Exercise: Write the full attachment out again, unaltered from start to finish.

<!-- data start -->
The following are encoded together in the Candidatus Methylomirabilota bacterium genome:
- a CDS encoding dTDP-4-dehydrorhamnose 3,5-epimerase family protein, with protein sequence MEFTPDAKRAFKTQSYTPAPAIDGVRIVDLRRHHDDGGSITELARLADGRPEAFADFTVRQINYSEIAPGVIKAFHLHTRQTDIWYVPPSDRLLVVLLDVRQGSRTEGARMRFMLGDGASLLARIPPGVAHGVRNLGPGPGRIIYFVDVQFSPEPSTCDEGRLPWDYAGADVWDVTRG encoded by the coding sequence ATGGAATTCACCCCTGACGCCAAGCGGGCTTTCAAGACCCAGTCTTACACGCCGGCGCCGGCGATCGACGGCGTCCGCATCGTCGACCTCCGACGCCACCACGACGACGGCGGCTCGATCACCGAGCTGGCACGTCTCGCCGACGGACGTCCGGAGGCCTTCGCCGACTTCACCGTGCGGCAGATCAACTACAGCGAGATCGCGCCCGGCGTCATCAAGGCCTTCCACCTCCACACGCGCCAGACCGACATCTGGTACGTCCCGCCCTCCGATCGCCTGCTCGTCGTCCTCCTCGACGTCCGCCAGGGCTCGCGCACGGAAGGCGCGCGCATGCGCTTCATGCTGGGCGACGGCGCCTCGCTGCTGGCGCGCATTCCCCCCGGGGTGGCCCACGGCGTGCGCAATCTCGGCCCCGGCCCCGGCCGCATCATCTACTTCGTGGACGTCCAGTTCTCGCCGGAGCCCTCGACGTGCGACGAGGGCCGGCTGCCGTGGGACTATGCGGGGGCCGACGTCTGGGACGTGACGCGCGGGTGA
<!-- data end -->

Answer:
The following are encoded together in the Candidatus Methylomirabilota bacterium genome:
- a CDS encoding dTDP-4-dehydrorhamnose 3,5-epimerase family protein, with protein sequence MEFTPDAKRAFKTQSYTPAPAIDGVRIVDLRRHHDDGGSITELARLADGRPEAFADFTVRQINYSEIAPGVIKAFHLHTRQTDIWYVPPSDRLLVVLLDVRQGSRTEGARMRFMLGDGASLLARIPPGVAHGVRNLGPGPGRIIYFVDVQFSPEPSTCDEGRLPWDYAGADVWDVTRG encoded by the coding sequence ATGGAATTCACCCCTGACGCCAAGCGGGCTTTCAAGACCCAGTCTTACACGCCGGCGCCGGCGATCGACGGCGTCCGCATCGTCGACCTCCGACGCCACCACGACGACGGCGGCTCGATCACCGAGCTGGCACGTCTCGCCGACGGACGTCCGGAGGCCTTCGCCGACTTCACCGTGCGGCAGATCAACTACAGCGAGATCGCGCCCGGCGTCATCAAGGCCTTCCACCTCCACACGCGCCAGACCGACATCTGGTACGTCCCGCCCTCCGATCGCCTGCTCGTCGTCCTCCTCGACGTCCGCCAGGGCTCGCGCACGGAAGGCGCGCGCATGCGCTTCATGCTGGGCGACGGCGCCTCGCTGCTGGCGCGCATTCCCCCCGGGGTGGCCCACGGCGTGCGCAATCTCGGCCCCGGCCCCGGCCGCATCATCTACTTCGTGGACGTCCAGTTCTCGCCGGAGCCCTCGACGTGCGACGAGGGCCGGCTGCCGTGGGACTATGCGGGGGCCGACGTCTGGGACGTGACGCGCGGGTGA